Archive for the ‘Misc’ Category

New clues to the basics of conscious mentality

May 24, 2013

Professor Dr. Sir Roger Penrose’s lecture on new clues to the basics of conscious mentality


Vairagya Satakam, and detachment

April 2, 2012

In my philosophical pursuit, I came across Vairagya Satakam of Bhartrhari, which literally translates to mean ‘100 verses on detachment’. Personally, I find it to be a very powerful statement of disillusionment and detachment.

Detachment and disillusionment is something that always fascinated me right from my childhood. It is probably easier to practice in absolute renunciation as in Sanyasam but hard to practice in day to day life of Grihasta. Yet it is not impossible as story of Janaka, as explained in the context of Ashtavakra Gita indicates. Again, as I look around, I believe there are quite a few people who lived in the same spirit in recent times, and are living now as well.

An interesting verse from Vairaagya Satakam’ is:
Bhoge Rogabhayam Kule Chyutibhayam Vithe Nripaalaat Bhayam
Maane Dainyabhayam Bale Ripubhayam Roope Jaraayaat Bhayam
Saasthre Vaadibhayam Gune Khalabhayam Kaaye Krithaantaath Bhayam
Sarvam Vasthu Bhayaanvitham Bhuvinrinaam Vairaagyamevabhayam

It roughly to mean (in my knowledge):
When we indulge in pleasure, deep down we run a fear of missing it. When we belong to a socially respected group/family, we are afraid we might loose it sometimes. When we are rich, we are afraid of (too concerned about) money being apportioned by authorities. When we are a respected person, we are wary of situation which compromise respect. When we are powerful, we fear defeat (from someone more powerful or deceitful). When we are young and smart, we are afraid of aging. When we are scholar, we are afraid of being defeated in debates. When we are well off, then we are afraid of vandals (bad elements who are out destroy your peace), When you have good health, you are afraid of death. Fear is associated with everything and only detachment is the refuge.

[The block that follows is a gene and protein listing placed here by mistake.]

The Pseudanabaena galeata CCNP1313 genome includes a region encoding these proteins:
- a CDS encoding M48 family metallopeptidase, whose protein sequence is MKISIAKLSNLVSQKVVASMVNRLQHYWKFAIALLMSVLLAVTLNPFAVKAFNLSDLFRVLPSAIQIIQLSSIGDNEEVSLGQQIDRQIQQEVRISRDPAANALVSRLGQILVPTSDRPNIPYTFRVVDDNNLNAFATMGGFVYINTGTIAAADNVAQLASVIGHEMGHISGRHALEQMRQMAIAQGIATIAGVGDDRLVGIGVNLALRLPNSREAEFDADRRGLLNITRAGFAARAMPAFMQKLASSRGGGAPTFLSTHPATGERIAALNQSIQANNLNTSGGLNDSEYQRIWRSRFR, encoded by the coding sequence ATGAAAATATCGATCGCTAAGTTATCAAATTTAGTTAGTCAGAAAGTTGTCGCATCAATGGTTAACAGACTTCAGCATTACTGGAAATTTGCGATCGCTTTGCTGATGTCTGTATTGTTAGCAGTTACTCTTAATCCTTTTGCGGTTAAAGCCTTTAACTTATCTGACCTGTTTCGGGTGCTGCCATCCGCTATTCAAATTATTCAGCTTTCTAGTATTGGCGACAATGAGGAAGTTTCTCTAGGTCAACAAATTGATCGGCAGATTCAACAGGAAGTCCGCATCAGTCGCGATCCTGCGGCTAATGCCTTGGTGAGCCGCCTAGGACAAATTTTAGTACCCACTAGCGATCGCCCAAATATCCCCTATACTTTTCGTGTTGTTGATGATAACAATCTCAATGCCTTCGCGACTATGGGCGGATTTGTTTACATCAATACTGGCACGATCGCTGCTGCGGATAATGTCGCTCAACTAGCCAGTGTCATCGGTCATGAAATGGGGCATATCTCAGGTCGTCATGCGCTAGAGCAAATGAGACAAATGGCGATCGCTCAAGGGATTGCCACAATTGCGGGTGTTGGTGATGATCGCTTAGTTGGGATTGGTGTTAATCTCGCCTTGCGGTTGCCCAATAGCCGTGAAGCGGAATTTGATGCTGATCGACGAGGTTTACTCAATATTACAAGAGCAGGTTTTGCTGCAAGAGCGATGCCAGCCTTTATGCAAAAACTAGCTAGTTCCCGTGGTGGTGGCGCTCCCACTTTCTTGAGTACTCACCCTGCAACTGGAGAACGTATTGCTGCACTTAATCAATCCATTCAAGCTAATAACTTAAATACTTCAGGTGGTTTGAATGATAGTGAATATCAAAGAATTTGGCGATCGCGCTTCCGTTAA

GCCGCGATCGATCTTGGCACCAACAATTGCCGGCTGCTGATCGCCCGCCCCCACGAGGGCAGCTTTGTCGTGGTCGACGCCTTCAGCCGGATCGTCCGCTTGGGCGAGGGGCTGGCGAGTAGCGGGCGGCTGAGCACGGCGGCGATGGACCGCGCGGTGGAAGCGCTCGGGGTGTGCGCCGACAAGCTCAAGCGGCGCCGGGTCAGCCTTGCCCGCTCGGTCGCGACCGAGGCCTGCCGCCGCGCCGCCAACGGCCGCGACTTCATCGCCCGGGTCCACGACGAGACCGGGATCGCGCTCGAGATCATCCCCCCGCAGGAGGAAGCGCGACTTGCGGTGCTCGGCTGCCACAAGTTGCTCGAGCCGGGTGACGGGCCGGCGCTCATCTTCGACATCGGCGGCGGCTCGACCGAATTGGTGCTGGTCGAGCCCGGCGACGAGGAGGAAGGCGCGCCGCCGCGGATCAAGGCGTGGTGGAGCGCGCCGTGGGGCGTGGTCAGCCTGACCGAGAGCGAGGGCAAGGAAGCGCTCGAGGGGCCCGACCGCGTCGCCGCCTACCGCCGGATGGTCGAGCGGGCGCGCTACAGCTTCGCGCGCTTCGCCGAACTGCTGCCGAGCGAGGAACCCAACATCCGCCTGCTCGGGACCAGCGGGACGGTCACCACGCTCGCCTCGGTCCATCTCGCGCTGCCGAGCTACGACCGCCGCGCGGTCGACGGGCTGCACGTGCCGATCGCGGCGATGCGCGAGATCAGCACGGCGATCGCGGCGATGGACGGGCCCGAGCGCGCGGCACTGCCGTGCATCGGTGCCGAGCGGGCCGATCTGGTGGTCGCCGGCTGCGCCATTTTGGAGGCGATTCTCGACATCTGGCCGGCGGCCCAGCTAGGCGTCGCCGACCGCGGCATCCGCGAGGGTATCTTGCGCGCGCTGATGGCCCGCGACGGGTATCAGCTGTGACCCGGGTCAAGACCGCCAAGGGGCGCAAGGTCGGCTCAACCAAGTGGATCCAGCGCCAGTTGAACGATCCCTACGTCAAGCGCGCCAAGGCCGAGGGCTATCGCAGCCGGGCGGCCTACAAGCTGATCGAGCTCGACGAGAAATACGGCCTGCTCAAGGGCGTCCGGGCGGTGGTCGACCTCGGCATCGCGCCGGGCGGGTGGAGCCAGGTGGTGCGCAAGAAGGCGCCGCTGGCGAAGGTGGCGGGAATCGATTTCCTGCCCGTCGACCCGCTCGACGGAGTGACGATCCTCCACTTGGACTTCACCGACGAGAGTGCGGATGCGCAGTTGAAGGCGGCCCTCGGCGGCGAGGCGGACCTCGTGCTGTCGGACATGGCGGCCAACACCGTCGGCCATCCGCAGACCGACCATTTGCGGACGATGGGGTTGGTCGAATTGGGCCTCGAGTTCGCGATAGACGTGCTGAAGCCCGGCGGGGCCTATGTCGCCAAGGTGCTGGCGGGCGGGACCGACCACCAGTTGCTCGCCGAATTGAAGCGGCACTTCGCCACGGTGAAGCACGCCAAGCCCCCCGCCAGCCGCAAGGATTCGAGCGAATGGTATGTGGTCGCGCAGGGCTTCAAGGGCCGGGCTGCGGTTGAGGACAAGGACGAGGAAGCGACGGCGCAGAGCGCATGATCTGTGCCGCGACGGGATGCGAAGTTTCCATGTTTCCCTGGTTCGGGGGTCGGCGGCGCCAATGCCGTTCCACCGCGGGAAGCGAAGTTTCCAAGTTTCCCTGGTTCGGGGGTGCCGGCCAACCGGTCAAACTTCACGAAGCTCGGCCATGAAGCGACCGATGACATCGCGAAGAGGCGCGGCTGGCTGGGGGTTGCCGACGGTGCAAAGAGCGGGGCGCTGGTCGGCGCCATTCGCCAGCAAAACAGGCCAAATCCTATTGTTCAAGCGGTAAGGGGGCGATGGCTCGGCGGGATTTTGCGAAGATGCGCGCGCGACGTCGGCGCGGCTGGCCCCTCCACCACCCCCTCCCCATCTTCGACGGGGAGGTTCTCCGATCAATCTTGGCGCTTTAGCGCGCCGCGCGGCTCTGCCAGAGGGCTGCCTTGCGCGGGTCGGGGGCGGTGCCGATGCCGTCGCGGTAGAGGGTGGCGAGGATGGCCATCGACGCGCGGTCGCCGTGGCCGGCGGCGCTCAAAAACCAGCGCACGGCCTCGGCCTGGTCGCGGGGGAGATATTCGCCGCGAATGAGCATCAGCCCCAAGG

This may sound too negative in the first reading. On a closer reading, it should be obvious that what is denounced not riches, knowledge, health, position etc but rather too much of attachment to these. Such attachments prevent you from enjoying the very moment now as well as the true joy. As a result, we end up in a self defeating a rat race.

It is clear in the lines:
Bhogaa Na Bhukthaa Vayameva Bhukthaah
Thapo Na Thaptham Vayameva Thampthaah
Kaalo Na Yaatho Vayameva Yathaah
Thrishnaa Na Jeerna Vayameva Jeernaah

That is:
We have not consumed worldly pleasures, they have consumed us (our life). We have not done any Tapas but we burned out ourselves. Time has not gone but we are gone. Desire has not been reduced but we are reduced.

Essence of Karma yoga

December 6, 2010

I have heard many philosophers in India propagating the idea that our every day experience and world around is the great illusion, or Maya. I refuse to believe that the world is an illusion.

My view is, our experience of the world is largely dictated by perceptions of the mind. Often, mind acts as a veil, and therefore perceptions are taken as the truth.

For instance, we perceive that earth is flat as we walk on it. Yet we know that the truth is far away from it. In case of earth we know now the reality through advancement of science but in most other cases, mind deceives effectively.

The truth, and what we perceive as truth, may not be the same
. This act of deception of our own mind, I believe, is the great illusion.

There is no emotion now attached to perception of earth being flat. But remember, that Galileo Galilei (Italian physicist, mathematician, astronomer and philosopher who played a major role in the Scientific Revolution), was convicted for challenging the prevalent geocentic view. With many of our everyday perceptions, there is emotion and a potential for explosion when the perception is challenged

My understanding of Karma, as I have explained in earlier blogs, is to escape from the trap of great illusion through spirited action, directed towards a goal; not to escape from having to act. Karma yoga is not an excuse for idling as some make it out to be

It is not possible for anyone to do nothing at all, and be alive. At the minimum, one needs to breathe. I believe, Karma yoga is beyond just that. It is somewhat like an active state of action without action

When you must anyway act, put your best effort. Nothing worthwhile in the world is ever achieved without such spirited action, and passion is critical for such action.

Karma yoga is about everyday life, where we setting a goal, and passionately working towards it. It is also about holding on to what we believe as right and living by it, yet at the same time appreciating that another person may have diametrically opposite view. Appreciation of a reality that day for me in India is night for some one on the other side of the globe.

Karma yoga, for me, is also about tolerance as much as it is about spirited action

Pilgrimage to Sabarimala, and Karma Yoga

December 4, 2010

I think I went to Sabarimala in 1991 for the first time, if I remember it right. I have been going almost every year since then, barring a couple of exceptions here and there.